Masaryk university of brno faculty of education

Facts and fiction in Amadeus

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2.1. Facts and fiction in Amadeus

As some audience have the tendency to compare the characters, invented by the author, entirely with their real models, it is advised to be clarified, that Shaffer employed Mozart and Salieri with fictional personalities. The characters are fabricated from a blend of imaginative and factual features. Shaffer took some historically known facts with lapses from other sources, for instance Mozart’s correspondence and Pushkin’s drama Mozart and Salieri, first performed in 1832 and integrated them in the play (Shaffer “Longman” xiii). Together they make an essence of the drama with a determined purpose to emphasise the style of the characters’ behaviour, their mental processes and ambitions.

A number of narrative details have found their way into Amadeus composer, for instance, his envy of the careless ease with which Mozart can write music of unarguable genius, finally, his decision – while pretending to be the younger man’s friend – to engineer his destruction. (Shaffer “Longman” xiii)

In the play, the author intentionally exaggerates Mozart’s speech with rhyming, affectionately childish language in order to put it in a contrast with his geniality. His frequent quotes like “telling selling me that my uncle curbuncle” or “today the letter setter from my Papa Ha! Ha!” (Shaffer “Longman” xv) only underline the Mozart’s resistance to accept the moral concept of those days. As mentioned in the Introduction to the play Amadeus, Peter Shaffer was inspired, among other things, by Mozart's correspondence with his cousin Anna Marie Thekla, in which he occasionally employs rhymed, playful style of a language with a number of faecal vocabulary and sexual allusions (Longman xv). By applying this characteristic and unique expressional device in the play, Shaffer seasoned Mozart's behaviour and manners of speech with the pure intention to withdraw an acquired urge of idealizing geniuses as people with exquisite taste and behaviour.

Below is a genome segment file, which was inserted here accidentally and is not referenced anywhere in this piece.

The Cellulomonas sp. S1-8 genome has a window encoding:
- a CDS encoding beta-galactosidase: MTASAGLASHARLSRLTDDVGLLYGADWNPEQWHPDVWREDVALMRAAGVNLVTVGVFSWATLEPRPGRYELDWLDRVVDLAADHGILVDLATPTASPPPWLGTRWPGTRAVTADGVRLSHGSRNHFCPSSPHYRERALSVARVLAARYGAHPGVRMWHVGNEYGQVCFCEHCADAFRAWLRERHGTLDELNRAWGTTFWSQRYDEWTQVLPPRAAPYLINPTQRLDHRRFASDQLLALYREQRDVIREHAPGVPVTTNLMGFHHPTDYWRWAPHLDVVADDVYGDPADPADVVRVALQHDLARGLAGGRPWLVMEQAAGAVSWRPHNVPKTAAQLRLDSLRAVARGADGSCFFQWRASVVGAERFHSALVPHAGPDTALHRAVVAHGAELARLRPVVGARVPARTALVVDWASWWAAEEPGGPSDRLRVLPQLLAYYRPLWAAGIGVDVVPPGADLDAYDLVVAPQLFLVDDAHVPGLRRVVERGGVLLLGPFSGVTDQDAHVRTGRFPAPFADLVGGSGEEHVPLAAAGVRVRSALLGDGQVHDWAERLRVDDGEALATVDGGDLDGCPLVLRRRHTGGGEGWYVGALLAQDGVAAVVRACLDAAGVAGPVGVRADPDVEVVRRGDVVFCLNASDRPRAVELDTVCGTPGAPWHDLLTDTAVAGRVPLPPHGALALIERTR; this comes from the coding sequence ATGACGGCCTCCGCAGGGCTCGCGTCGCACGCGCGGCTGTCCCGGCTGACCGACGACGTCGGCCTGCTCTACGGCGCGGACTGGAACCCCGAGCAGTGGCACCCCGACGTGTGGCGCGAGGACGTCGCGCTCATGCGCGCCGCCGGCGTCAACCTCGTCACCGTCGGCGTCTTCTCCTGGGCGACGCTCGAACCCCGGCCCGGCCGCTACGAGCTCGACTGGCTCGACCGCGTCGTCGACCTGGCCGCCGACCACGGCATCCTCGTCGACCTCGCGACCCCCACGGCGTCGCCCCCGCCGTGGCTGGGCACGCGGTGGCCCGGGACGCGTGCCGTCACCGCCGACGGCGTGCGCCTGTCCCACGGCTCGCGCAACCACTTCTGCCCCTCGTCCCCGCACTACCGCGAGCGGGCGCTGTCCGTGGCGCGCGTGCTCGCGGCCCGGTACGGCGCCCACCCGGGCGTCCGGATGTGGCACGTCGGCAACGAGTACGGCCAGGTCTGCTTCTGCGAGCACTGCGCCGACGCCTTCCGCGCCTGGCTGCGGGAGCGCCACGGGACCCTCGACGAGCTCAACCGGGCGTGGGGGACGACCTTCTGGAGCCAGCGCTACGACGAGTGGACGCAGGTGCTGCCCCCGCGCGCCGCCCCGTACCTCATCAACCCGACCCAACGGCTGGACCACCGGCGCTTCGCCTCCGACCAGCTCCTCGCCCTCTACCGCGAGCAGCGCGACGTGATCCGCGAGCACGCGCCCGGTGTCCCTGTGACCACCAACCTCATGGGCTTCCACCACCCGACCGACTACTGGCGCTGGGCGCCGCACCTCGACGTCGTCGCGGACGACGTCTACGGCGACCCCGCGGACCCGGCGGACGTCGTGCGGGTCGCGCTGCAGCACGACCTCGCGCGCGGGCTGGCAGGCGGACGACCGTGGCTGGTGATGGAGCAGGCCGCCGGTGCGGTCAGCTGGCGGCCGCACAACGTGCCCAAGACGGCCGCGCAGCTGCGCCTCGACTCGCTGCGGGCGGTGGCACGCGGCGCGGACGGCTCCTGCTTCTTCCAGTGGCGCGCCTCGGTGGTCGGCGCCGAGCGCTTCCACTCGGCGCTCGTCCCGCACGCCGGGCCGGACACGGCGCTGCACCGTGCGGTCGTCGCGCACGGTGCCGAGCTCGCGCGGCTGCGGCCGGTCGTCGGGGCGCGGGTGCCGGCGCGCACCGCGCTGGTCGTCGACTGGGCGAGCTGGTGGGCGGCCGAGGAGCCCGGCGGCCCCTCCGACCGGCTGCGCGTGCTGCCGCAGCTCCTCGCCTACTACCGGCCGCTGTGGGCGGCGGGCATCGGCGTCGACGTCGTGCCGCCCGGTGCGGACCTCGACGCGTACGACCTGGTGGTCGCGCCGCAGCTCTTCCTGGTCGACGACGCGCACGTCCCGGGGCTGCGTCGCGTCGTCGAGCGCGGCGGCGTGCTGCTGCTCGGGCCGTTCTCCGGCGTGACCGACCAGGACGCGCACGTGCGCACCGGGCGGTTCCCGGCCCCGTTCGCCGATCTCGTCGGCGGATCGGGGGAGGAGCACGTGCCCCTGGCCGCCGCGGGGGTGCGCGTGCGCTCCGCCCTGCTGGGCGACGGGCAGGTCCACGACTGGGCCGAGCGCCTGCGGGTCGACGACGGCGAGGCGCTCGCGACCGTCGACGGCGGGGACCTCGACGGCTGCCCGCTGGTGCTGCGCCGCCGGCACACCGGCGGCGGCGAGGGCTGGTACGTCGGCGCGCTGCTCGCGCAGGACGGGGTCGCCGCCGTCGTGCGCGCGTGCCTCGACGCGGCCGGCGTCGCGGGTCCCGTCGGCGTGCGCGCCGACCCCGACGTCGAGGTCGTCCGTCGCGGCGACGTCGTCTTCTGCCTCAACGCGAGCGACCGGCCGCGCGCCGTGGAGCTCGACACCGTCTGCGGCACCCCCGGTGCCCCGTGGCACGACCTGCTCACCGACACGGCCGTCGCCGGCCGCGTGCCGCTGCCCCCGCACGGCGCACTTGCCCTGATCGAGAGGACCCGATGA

Therefore, both the reader and the spectator should be aware of the fact that the fictional arrangements help to run the story in a more dramatic way and, secondly, highlight the irony of life and mental changes that both protagonists experience. Some audience, nevertheless, responded negatively to such a radical intervention to their concept of Mozart, since they did not want to accept a Mozart as a fictional dramatic character that giggles dottily towards them from the stage (Shaffer, Hilský 35).

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